14ymedio, Havana, 17 March 2021 — Revered by Fidel Castro and a frequent face on Cuban screens, the journalist Walter Martínez has disappeared for months from the TeleSur channel broadcasts on the island. His accumulated faults and his most critical positions towards the Nicolás Maduro regime have terminated his program Dossier.
Martínez went from being a frequently mentioned source in the official Cuban media to being silenced, after accusing the director of TeleSur, Patricia Villegas, of running the multinational network in a despotic way. The presenter also called out Villegas for claiming powers over the Venezuelan ruler and for handling large amounts of money.
In addition, the reporter accused the directors of Venezolana de Televisión (VTV) of faults and last June insisted that Nicolás Maduro had publicly mocked him. “He did not have the guts to say: ’Walter Martínez, you’re out’, he used a euphemism attacking the work of the elderly,” Martinez wrote on his Twitter account at that time.
The journalist insists that the reasons that the channel has offered for the exit of his program are only a “disguise” with a “false positive,” supposedly to protect him from the virus, but that they mask “acts of censorship for issuing opinions and for denouncing attacks and non-payment of professional fees.” A month earlier, he had denounced that the president of VTV prevented him from entering the channel.
In Cuban journalism schools, where Martínez was also cited as an example of a “committed reporter,” his work has not been mentioned. “Two years ago he was an idol at the Havana School of Communication and now when I planned to include him in my thesis, the tutor recommended not to do it,” a student told 14ymedio.
“At first there were rumors but with everything related to the pandemic, many thought that the program had gone off the air due to internal adjustments byTeleSur, ” a reporter from Tribuna de La Habana, who preferred to remain anonymous, explained to this newspaper. “But little by little it has come to be known that he is no longer seen as a trustworthy person in Cuba.”
“They made as an idol, but with the same power that they raised him up they sank him because he is very mouthy, and here they cannot handle people like that well. It was believed that he was a protégé of Fidel Castro and it turns out that they erased him as if he had never existed,” adds the source.
During Castro’s long convalescence, which began in July 2006 and lasted until his death in November 2016, Martínez was able to interview and meet with him on several occasions. The former Cuban leader also referred to Dossier in a glowing way.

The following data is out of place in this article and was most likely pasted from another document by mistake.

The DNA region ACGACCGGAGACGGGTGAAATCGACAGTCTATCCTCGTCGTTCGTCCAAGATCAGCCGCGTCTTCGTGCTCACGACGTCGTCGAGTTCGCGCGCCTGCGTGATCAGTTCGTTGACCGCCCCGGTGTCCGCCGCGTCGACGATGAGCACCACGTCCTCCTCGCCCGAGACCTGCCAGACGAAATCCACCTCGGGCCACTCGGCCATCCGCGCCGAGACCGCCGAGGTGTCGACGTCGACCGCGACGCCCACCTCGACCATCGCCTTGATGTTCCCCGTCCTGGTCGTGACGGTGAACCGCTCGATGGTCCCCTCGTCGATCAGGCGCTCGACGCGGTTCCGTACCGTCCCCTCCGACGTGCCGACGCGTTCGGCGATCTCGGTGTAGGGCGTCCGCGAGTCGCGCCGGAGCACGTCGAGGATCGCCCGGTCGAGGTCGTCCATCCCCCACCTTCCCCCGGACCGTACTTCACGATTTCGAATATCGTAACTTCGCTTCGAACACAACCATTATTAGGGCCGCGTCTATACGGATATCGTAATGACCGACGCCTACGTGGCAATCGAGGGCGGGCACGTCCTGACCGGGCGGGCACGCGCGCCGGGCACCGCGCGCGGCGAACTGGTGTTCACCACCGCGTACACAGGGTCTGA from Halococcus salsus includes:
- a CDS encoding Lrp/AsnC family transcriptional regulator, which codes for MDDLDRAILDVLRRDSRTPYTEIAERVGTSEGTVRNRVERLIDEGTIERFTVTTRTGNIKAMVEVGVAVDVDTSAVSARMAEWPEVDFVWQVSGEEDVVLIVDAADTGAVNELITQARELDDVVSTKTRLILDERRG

In April 2014, Martínez was awarded the Félix Elmuza Distinction, conferred by the Council of State at the request of the Cuban Journalists Union. During the award ceremony, “his contribution to disseminating the truth, with authentic information and professional ethics, was praised in an outstanding manner,” according to the official press.
The Uruguayan-Venezuelan journalist, who was also a correspondent from several armed conflicts, became known on the island for his program Dossier, which was initially included in a selection of the TeleSur programming that was broadcast on Cuban television and later, on a broader grid of the multinational chain.
“He had many followers among retirees and people who still maintain their loyalty to the Government,” acknowledges a seller of audiovisual materials on Infanta Street, in Havana. “He had his audience among those who support the system but who prefer that type of journalism rather than that offered by the presenters on national television.”
“But now many of those people have been left without the program and without an explanation of what happened with Walter Martínez,” the vendor said. “In any case, his best moment was when there were no ways to be informed other than watch Dossier or the Primetime News, but since Cubans have internet on their mobiles, fewer and fewer people have watched him.”
TeleSur is a channel that was born with the participation of the governments of Argentina, Bolivia, Cuba, Ecuador, Nicaragua, Uruguay and Venezuela, but in recent years the chain has suffered from the deep Venezuelan economic crisis and the dropping of its signal in several countries including Bolivia and Ecuador.
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